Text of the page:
Single-origin coffee is coffee grown within a single known geographic origin.
Single-origins can offer unique characteristics and specific tastes when compared to blended coffees from multiple origins. Coffee shops can market single-origin coffees specifically to add symbolic value to the coffee by highlighting the producer or the coffee's unique origin. Consumers of specialty coffee are often attracted to single-origin coffee for the transparency it often attempts to convey.
While it is still difficult to accurately authenticate a given coffee's origin, recent genomic research indicates that it is possible to identify a DNA-fingerprint of coffee trees. This technique may eventually allow buyers of un-roasted, green coffee, to authenticate a single-origin coffee. This would improve the transparency and traceability of coffee.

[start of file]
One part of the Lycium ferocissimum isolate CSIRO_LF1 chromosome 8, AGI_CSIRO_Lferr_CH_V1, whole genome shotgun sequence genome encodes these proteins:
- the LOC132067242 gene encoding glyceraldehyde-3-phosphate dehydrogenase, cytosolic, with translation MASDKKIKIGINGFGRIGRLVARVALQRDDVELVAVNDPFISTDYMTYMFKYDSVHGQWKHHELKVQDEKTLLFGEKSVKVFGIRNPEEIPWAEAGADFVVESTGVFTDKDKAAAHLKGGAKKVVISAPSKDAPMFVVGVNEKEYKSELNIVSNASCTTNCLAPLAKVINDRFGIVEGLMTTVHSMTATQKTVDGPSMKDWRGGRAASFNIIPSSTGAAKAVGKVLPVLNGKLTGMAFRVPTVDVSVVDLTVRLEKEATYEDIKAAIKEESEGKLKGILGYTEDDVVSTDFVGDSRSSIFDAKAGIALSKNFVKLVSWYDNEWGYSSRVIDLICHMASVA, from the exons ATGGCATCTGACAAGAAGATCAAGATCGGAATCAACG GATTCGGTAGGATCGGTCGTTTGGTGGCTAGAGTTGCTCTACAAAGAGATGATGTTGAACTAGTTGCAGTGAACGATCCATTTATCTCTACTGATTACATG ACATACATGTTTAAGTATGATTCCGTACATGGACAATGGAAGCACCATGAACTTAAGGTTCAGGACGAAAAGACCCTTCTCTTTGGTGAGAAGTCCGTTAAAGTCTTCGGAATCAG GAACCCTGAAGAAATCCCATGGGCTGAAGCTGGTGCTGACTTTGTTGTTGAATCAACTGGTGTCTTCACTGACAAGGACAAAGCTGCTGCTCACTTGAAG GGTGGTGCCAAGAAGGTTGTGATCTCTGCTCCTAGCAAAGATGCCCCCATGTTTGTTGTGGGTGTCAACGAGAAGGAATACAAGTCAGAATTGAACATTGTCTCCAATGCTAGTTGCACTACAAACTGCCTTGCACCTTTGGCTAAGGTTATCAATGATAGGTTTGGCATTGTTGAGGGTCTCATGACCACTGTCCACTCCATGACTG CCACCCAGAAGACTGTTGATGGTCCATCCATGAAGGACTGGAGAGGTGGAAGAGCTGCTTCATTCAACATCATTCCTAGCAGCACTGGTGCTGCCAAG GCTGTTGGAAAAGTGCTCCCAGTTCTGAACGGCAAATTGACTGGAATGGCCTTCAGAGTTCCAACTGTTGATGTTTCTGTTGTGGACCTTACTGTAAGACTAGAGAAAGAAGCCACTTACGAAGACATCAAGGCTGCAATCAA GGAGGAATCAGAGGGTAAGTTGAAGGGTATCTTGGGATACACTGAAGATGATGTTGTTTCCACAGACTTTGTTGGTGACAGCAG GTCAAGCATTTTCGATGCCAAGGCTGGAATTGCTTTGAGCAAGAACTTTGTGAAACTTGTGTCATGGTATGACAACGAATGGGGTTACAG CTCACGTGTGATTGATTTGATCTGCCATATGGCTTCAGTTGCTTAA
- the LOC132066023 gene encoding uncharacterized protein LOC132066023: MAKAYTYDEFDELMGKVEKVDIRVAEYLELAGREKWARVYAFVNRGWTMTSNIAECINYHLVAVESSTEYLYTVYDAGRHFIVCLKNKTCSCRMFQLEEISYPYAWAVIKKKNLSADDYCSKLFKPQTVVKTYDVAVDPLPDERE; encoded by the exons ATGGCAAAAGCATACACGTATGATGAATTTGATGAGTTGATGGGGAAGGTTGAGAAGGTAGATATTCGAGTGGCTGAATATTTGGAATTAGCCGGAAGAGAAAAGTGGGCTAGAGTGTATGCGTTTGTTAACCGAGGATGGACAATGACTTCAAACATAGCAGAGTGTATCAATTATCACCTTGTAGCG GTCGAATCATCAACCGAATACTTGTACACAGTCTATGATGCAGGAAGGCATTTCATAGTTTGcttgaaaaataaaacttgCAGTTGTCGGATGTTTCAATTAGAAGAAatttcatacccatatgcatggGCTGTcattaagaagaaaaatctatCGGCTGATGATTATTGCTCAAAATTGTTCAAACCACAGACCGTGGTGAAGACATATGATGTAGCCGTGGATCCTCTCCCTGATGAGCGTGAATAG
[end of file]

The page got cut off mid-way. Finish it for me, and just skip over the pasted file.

Single-origin coffees may come from a single farm, multiple farms from the same country, or just a blend of the coffees grown from that country. It could also mean an entire country which produces a wide variety of beans, such as Brazil, Colombia, and Vietnam.
Estate coffees are a specific type of single-origin coffee. They are generally grown on one massive farm, which might range in size from a few acres to large plantations occupying many square miles, or a collection of farms which all process their coffee at the same mill. Many countries in South and Central America have estate coffee farms, countries such as Colombia, Brazil, Costa Rica, and Mexico, have many estate farms. Starbucks owns a large majority of coffee farms in the Philippines, combining many small farms together to form one giant cooperative farm.
Micro-lot or small-lot coffees are another type of specific single-origin coffee from a single field on a farm, a small range of altitude, and specific day of harvest. Many micro-lots are used for growing specialty coffee, which is some of the highest quality coffee offered on the market, which can range in prices.
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